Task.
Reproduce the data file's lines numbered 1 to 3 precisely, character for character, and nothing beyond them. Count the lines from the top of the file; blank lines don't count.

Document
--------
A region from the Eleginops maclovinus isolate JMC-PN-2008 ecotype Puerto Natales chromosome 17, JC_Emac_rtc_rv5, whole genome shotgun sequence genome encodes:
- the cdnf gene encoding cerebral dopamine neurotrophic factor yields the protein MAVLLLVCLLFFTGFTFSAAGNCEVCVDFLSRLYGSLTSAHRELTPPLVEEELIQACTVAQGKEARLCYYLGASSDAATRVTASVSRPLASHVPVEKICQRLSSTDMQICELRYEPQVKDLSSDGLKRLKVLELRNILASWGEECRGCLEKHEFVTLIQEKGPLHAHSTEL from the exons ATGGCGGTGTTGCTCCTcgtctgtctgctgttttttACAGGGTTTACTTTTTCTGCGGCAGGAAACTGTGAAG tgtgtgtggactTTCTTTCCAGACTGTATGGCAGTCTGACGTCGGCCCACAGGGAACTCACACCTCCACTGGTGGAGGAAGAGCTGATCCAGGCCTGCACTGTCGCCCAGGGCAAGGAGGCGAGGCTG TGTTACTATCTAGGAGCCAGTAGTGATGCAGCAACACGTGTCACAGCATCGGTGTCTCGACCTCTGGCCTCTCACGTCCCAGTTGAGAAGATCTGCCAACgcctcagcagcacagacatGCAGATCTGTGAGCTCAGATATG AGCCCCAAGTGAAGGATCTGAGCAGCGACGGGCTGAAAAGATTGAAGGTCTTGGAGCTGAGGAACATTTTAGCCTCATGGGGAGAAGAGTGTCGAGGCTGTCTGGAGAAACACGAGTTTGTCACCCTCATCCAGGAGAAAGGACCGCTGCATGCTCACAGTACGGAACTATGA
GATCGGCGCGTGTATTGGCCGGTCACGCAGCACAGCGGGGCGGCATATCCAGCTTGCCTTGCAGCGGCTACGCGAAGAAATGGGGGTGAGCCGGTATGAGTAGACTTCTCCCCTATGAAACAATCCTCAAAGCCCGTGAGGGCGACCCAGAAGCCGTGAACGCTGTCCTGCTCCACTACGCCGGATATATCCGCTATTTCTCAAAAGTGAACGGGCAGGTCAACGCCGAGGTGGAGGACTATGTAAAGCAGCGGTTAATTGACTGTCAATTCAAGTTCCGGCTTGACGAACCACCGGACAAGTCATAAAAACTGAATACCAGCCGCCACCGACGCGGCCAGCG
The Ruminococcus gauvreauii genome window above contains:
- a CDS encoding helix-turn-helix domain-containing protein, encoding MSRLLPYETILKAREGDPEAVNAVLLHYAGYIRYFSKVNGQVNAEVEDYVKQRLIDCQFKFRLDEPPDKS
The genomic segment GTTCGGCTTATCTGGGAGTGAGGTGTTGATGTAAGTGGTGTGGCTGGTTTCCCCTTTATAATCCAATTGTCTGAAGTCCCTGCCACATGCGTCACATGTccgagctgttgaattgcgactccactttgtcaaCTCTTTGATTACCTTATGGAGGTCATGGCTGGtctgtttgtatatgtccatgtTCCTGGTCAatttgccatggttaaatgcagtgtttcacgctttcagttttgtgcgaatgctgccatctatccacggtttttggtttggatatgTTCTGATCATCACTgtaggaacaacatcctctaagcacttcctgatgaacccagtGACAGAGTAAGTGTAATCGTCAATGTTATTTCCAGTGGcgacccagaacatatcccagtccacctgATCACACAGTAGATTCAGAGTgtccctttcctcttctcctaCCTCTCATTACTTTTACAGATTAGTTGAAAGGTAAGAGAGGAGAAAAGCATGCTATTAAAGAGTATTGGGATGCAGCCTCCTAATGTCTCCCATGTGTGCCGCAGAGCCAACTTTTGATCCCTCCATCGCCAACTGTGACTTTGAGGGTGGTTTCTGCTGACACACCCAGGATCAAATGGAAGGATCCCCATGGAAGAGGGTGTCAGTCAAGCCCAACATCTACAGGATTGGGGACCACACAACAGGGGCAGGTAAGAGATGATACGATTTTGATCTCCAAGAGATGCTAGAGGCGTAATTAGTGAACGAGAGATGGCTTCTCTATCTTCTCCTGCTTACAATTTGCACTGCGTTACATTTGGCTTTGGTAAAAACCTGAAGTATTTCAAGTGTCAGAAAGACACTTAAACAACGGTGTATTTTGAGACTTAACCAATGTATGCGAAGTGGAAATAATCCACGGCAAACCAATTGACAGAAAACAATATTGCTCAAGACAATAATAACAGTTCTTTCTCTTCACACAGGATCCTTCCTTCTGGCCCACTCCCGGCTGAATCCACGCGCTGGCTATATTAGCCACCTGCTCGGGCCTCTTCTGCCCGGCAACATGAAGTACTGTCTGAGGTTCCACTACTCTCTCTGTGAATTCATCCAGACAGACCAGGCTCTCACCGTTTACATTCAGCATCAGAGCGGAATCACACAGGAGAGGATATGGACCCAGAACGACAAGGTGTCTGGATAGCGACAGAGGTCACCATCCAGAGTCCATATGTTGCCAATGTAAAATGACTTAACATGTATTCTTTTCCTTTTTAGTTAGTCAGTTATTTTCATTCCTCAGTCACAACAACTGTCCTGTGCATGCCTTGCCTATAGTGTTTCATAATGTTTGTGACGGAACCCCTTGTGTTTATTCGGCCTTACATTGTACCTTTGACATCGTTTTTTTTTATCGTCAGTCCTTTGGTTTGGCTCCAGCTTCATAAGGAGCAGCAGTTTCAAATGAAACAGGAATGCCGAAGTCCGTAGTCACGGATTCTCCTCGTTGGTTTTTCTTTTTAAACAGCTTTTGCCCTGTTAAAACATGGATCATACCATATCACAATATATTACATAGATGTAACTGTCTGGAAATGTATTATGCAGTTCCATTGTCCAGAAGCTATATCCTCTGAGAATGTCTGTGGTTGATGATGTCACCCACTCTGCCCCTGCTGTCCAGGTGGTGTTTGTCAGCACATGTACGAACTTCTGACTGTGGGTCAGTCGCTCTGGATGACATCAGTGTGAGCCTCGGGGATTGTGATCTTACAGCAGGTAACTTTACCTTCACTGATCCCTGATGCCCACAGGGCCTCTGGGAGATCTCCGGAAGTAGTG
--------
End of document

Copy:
A region from the Eleginops maclovinus isolate JMC-PN-2008 ecotype Puerto Natales chromosome 17, JC_Emac_rtc_rv5, whole genome shotgun sequence genome encodes:
- the cdnf gene encoding cerebral dopamine neurotrophic factor yields the protein MAVLLLVCLLFFTGFTFSAAGNCEVCVDFLSRLYGSLTSAHRELTPPLVEEELIQACTVAQGKEARLCYYLGASSDAATRVTASVSRPLASHVPVEKICQRLSSTDMQICELRYEPQVKDLSSDGLKRLKVLELRNILASWGEECRGCLEKHEFVTLIQEKGPLHAHSTEL from the exons ATGGCGGTGTTGCTCCTcgtctgtctgctgttttttACAGGGTTTACTTTTTCTGCGGCAGGAAACTGTGAAG tgtgtgtggactTTCTTTCCAGACTGTATGGCAGTCTGACGTCGGCCCACAGGGAACTCACACCTCCACTGGTGGAGGAAGAGCTGATCCAGGCCTGCACTGTCGCCCAGGGCAAGGAGGCGAGGCTG TGTTACTATCTAGGAGCCAGTAGTGATGCAGCAACACGTGTCACAGCATCGGTGTCTCGACCTCTGGCCTCTCACGTCCCAGTTGAGAAGATCTGCCAACgcctcagcagcacagacatGCAGATCTGTGAGCTCAGATATG AGCCCCAAGTGAAGGATCTGAGCAGCGACGGGCTGAAAAGATTGAAGGTCTTGGAGCTGAGGAACATTTTAGCCTCATGGGGAGAAGAGTGTCGAGGCTGTCTGGAGAAACACGAGTTTGTCACCCTCATCCAGGAGAAAGGACCGCTGCATGCTCACAGTACGGAACTATGA
GATCGGCGCGTGTATTGGCCGGTCACGCAGCACAGCGGGGCGGCATATCCAGCTTGCCTTGCAGCGGCTACGCGAAGAAATGGGGGTGAGCCGGTATGAGTAGACTTCTCCCCTATGAAACAATCCTCAAAGCCCGTGAGGGCGACCCAGAAGCCGTGAACGCTGTCCTGCTCCACTACGCCGGATATATCCGCTATTTCTCAAAAGTGAACGGGCAGGTCAACGCCGAGGTGGAGGACTATGTAAAGCAGCGGTTAATTGACTGTCAATTCAAGTTCCGGCTTGACGAACCACCGGACAAGTCATAAAAACTGAATACCAGCCGCCACCGACGCGGCCAGCG